Portland, Ore. -- Here's something for Americans of all ages to think about: If your daily life were a feature film starring everyone you know, what kind of rating would it get from the Motion Picture Association of America?
This question popped into my mind several months ago when I heard a radio interview with two guys who were involved in the production of a popular teen-oriented movie. Because of strong language and various "adult" themes, the film had been assigned an R rating.
The radio host wondered how the movie guys felt about making a picture focused on teenage story lines that kids under 17 wouldn't be allowed to see in theaters unless accompanied by a parent or adult guardian.
The answer came without hesitation. The two partners claimed that dirty words and gross humor are normal elements of modern society. As an example, one of them asserted that whenever any group of people is sitting around in someone's living room, it's not possible to tell a really good joke or have an entertaining discussion unless the dialogue is R-rated.
"That's just how life is," was the core of their opinion. My first reaction was, "On what planet?" A civilization structured around obnoxious behavior seems like the plot of a Star Trek episode. I can envision the blurb in TV Guide: "Kirk and Spock beam down to a rowdy world populated entirely by eighth-grade boys."
But as the years go by, more evidence piles up that makes me think those movie guys may be closer to the truth than I want to admit.
The latest example came during a campaign stop in South Carolina by Sen. John McCain. A woman in the audience asked the Arizona Republican about Sen. Hillary Rodham Clinton, using terminology more suited for dog breeding seminars.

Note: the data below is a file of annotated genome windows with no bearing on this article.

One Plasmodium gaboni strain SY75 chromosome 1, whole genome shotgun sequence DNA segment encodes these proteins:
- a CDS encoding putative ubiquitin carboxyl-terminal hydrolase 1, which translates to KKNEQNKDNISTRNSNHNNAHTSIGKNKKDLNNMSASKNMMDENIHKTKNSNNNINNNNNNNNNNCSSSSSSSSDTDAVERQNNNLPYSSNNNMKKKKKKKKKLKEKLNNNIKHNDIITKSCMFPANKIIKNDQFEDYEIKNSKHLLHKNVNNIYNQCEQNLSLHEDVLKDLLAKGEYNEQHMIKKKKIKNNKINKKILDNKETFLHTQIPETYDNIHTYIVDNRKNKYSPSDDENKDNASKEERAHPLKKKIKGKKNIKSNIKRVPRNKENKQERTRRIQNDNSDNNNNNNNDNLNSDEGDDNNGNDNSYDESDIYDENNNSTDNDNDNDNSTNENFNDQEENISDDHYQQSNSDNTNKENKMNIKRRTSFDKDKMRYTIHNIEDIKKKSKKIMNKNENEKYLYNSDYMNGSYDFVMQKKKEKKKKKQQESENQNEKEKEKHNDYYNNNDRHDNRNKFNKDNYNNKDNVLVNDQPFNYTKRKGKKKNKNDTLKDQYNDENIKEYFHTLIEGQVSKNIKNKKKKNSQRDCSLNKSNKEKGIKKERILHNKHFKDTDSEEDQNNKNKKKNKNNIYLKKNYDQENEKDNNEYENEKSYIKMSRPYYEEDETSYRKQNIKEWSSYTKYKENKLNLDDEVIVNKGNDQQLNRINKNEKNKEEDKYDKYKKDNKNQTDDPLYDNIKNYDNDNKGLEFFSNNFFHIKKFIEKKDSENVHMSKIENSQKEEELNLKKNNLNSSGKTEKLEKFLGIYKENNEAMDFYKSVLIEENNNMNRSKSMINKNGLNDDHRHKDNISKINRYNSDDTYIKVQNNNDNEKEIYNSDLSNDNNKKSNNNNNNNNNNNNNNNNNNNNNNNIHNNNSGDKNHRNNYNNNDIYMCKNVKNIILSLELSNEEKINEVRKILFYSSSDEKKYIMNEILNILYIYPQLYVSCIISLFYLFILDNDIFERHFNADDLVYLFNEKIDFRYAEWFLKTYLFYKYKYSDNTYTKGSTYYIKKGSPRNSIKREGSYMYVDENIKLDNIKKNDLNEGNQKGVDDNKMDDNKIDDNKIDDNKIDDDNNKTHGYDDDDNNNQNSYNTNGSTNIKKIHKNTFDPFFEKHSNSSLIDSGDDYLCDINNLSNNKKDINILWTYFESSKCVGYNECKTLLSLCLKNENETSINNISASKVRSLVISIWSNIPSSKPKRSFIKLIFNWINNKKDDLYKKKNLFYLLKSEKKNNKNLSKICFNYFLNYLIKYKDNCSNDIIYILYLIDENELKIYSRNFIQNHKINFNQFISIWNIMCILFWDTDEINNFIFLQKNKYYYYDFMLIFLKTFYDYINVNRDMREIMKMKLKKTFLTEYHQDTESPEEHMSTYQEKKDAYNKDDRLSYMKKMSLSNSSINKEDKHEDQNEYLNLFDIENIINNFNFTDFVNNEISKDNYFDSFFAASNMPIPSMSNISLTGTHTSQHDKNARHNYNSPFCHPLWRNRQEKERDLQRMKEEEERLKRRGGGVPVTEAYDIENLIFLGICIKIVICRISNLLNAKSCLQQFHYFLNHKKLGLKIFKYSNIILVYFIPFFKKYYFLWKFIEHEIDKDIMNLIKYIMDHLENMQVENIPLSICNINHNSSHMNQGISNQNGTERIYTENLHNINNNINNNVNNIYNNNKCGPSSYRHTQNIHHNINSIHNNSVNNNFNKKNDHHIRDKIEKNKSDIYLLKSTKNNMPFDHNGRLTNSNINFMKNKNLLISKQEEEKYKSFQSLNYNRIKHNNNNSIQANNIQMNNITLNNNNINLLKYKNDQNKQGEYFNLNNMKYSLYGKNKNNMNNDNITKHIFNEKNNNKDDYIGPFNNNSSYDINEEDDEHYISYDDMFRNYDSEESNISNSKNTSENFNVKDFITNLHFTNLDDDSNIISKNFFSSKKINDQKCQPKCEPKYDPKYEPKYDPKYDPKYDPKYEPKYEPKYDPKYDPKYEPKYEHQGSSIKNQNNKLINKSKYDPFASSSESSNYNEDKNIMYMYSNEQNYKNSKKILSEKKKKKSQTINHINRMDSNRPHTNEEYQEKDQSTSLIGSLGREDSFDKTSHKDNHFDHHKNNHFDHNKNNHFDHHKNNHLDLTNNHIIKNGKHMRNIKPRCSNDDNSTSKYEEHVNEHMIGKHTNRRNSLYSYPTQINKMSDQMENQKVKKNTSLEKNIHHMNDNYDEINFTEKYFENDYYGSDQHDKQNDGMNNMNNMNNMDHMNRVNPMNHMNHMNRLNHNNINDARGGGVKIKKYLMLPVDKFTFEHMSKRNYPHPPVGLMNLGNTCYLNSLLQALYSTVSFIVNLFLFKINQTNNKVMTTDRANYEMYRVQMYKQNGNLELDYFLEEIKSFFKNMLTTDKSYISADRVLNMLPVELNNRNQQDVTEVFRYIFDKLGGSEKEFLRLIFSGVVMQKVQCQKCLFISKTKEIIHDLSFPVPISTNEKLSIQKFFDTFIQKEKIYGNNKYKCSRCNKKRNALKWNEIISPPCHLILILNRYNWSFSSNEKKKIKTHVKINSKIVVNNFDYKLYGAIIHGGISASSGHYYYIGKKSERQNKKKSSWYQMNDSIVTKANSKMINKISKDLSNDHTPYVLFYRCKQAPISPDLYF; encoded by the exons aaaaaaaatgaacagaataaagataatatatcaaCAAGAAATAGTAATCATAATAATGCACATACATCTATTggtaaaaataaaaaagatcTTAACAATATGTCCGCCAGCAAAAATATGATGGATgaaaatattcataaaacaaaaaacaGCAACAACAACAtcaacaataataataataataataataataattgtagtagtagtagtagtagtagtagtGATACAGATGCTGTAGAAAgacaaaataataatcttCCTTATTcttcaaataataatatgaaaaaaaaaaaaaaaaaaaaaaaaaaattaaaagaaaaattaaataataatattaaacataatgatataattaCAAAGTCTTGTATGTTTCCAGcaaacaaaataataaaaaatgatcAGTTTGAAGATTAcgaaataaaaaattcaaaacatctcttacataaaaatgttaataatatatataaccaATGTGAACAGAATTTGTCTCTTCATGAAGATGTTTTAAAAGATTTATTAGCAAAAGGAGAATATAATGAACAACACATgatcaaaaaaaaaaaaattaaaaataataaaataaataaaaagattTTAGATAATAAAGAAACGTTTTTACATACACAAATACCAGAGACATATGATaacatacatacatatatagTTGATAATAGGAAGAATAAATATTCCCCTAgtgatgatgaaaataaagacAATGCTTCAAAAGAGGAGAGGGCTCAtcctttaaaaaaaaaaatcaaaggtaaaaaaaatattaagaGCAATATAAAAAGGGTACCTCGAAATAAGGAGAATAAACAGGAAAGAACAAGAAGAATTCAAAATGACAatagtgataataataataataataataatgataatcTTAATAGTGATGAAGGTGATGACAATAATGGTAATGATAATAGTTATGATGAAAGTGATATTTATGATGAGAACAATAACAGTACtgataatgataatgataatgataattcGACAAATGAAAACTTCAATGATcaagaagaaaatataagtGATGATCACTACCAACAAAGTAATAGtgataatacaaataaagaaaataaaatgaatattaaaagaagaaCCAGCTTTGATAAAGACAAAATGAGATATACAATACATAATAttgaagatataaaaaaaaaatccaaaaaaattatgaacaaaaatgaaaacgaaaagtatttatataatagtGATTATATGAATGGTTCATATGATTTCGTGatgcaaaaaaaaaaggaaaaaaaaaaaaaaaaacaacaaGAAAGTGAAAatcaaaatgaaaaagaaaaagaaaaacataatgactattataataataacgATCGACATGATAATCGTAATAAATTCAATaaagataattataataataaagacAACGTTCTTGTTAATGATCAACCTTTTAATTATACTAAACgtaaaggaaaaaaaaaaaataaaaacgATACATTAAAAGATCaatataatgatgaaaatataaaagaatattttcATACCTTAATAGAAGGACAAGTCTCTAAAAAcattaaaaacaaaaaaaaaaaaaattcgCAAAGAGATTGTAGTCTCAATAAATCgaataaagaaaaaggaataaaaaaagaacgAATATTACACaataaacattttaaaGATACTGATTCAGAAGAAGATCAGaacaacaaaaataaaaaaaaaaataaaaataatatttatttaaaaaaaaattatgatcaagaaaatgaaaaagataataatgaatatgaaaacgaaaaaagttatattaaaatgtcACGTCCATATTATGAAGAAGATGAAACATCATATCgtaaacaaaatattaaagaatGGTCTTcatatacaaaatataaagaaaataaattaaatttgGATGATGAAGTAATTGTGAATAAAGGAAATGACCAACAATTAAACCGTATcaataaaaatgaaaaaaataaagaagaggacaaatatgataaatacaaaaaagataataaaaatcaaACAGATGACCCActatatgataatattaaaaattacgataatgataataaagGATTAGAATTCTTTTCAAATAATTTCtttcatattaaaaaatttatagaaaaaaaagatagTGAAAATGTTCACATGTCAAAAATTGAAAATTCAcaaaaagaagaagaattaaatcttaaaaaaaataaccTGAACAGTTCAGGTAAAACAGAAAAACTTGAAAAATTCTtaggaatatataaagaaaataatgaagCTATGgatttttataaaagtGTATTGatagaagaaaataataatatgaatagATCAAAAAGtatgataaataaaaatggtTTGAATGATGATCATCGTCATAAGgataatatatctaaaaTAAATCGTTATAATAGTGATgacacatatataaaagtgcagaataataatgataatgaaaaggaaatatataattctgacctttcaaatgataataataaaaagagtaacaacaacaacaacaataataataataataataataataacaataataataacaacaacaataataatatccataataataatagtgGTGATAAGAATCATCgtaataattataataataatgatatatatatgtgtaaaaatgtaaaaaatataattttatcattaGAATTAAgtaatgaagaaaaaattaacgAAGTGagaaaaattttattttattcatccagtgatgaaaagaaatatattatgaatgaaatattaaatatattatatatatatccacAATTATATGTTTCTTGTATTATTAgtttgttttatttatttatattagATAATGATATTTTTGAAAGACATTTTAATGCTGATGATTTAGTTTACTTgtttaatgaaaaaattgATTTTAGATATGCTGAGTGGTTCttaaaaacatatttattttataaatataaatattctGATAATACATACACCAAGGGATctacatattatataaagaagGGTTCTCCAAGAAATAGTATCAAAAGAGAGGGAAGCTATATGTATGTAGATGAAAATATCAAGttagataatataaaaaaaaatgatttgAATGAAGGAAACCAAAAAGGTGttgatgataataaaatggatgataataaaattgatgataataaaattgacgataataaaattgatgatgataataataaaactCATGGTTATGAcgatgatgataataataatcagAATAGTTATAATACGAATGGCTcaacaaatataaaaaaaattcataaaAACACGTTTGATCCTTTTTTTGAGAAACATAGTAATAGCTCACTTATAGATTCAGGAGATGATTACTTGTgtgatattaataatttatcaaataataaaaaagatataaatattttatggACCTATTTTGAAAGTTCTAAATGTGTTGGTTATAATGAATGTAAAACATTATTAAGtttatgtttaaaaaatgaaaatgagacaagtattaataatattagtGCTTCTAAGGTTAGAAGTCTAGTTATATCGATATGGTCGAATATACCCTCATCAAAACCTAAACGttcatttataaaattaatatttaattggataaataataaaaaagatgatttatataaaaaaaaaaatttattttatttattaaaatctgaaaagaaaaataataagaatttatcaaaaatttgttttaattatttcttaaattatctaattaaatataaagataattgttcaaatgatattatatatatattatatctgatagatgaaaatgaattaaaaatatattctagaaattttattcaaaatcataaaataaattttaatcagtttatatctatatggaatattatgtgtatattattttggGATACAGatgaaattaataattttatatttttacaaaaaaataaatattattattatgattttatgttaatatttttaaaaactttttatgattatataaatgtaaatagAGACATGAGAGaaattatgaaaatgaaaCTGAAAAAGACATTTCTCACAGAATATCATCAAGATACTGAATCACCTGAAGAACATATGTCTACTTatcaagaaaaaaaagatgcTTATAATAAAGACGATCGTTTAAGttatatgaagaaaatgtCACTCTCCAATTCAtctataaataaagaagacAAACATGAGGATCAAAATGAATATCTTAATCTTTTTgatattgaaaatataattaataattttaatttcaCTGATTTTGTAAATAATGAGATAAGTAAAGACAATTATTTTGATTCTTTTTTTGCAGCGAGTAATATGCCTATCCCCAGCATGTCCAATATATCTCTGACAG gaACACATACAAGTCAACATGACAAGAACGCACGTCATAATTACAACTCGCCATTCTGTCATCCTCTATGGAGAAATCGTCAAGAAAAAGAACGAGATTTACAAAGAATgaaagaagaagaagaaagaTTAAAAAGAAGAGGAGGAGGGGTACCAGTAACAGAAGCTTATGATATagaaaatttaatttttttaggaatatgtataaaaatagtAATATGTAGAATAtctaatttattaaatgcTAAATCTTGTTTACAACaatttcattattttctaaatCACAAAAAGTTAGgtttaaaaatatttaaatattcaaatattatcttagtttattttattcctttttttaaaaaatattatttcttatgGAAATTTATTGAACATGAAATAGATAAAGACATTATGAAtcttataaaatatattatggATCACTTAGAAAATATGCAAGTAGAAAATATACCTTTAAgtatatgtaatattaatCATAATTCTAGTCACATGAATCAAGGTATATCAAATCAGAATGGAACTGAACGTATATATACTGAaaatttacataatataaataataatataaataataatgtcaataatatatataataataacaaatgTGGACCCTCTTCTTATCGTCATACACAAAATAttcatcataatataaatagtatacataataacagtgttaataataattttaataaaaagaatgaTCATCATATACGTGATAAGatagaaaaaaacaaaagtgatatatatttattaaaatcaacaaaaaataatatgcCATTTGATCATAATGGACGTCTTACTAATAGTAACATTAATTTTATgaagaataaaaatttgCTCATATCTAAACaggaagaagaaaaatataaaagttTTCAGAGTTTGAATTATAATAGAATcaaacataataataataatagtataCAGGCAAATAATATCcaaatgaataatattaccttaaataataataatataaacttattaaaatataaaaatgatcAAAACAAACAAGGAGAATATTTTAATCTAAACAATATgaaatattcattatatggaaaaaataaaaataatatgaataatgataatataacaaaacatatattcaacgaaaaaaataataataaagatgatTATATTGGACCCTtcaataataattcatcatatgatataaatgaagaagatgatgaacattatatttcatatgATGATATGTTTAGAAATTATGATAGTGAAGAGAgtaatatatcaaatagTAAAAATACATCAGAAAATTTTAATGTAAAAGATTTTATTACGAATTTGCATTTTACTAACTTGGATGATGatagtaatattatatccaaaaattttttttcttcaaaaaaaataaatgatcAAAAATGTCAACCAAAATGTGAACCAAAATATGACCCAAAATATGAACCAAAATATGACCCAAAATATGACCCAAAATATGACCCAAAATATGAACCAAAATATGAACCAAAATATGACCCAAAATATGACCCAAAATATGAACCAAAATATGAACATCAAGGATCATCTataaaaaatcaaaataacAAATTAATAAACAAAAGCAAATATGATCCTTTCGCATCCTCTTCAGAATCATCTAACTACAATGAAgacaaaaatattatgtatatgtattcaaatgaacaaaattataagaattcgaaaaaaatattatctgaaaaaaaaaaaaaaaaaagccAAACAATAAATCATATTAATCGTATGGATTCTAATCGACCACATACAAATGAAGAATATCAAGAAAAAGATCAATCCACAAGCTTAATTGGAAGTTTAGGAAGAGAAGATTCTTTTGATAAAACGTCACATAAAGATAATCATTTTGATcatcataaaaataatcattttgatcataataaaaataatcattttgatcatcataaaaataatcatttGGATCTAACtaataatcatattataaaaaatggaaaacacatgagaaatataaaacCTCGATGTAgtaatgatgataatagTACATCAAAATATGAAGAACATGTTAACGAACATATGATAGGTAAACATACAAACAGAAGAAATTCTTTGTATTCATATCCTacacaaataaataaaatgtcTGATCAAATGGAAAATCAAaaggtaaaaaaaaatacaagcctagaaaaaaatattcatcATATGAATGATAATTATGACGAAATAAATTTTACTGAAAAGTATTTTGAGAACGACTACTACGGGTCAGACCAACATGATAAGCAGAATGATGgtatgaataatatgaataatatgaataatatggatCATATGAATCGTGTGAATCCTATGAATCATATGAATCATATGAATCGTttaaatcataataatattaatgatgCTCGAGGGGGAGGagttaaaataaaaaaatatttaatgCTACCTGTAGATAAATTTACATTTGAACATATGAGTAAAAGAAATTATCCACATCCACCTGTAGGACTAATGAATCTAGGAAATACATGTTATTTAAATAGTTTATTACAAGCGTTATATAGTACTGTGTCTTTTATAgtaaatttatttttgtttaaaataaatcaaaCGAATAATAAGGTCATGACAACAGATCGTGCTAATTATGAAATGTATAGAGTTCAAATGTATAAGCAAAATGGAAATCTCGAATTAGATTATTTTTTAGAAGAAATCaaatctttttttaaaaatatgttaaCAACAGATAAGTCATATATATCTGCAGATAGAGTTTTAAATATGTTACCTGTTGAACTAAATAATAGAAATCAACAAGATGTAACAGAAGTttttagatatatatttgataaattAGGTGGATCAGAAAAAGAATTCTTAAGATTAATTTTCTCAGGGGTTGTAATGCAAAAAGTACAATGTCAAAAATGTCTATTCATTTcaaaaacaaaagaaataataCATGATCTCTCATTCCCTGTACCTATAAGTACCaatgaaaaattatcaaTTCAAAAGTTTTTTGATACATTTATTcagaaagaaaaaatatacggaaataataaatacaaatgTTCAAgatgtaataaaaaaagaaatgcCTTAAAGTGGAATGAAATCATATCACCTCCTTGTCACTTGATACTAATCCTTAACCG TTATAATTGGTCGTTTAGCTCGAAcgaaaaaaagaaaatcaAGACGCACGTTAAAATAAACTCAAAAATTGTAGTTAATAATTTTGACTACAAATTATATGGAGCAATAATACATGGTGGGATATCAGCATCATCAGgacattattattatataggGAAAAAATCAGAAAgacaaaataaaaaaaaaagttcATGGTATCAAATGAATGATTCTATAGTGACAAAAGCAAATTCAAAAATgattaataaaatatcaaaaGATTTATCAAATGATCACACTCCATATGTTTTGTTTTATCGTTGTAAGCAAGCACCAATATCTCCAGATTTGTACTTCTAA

Sometimes these R-rated incidents cause controversy, but it's usually short-lived. Don Imus lost his syndicated talk show earlier this year after making crude comments about the Rutgers women's basketball team, but now it looks as if he'll return to the airwaves in December.
During the 2000 presidential campaign, then-candidate George W. Bush, in front of an open microphone, insulted a New York Times reporter with an anatomical reference.
It's a trend that's been building for decades. When I was managing a college radio station in the early 1970s, the Federal Communications Commission still strictly enforced broadcast standards that had been in effect since the Depression. Bad language could get a station license revoked. I told my staff repeatedly never to goof around and play "party records" on the air.
I don't think party records exist anymore. Dirty comedy routines are now mainstream entertainment. Basic cable TV services run R-rated movies with little or no editing. Satellite radio offers a wide-open spectrum of provocative speech.
For many people, none of these trends is a problem. A common reaction is, "Hey, get over it."
I hope this doesn't sound like the ranting of an uptight geezer. It just seems to me that being courteous in public makes the everyday world easier to deal with. Good manners are not a form of elitism. And when I meet people who curse casually, I wonder if they're being crude as a form of rebellion against authority or because it's easier than building a large vocabulary.
Can you picture a future in which the concept of polite society has ceased to exist and expletives are enthusiastically included in all forms of communication? Can you imagine an R rating every time you start a conversation?
There's no way I want to be in that movie.
Jeffrey Shaffer is a writer in Portland, Ore. This article originally appeared in The Christian Science Monitor.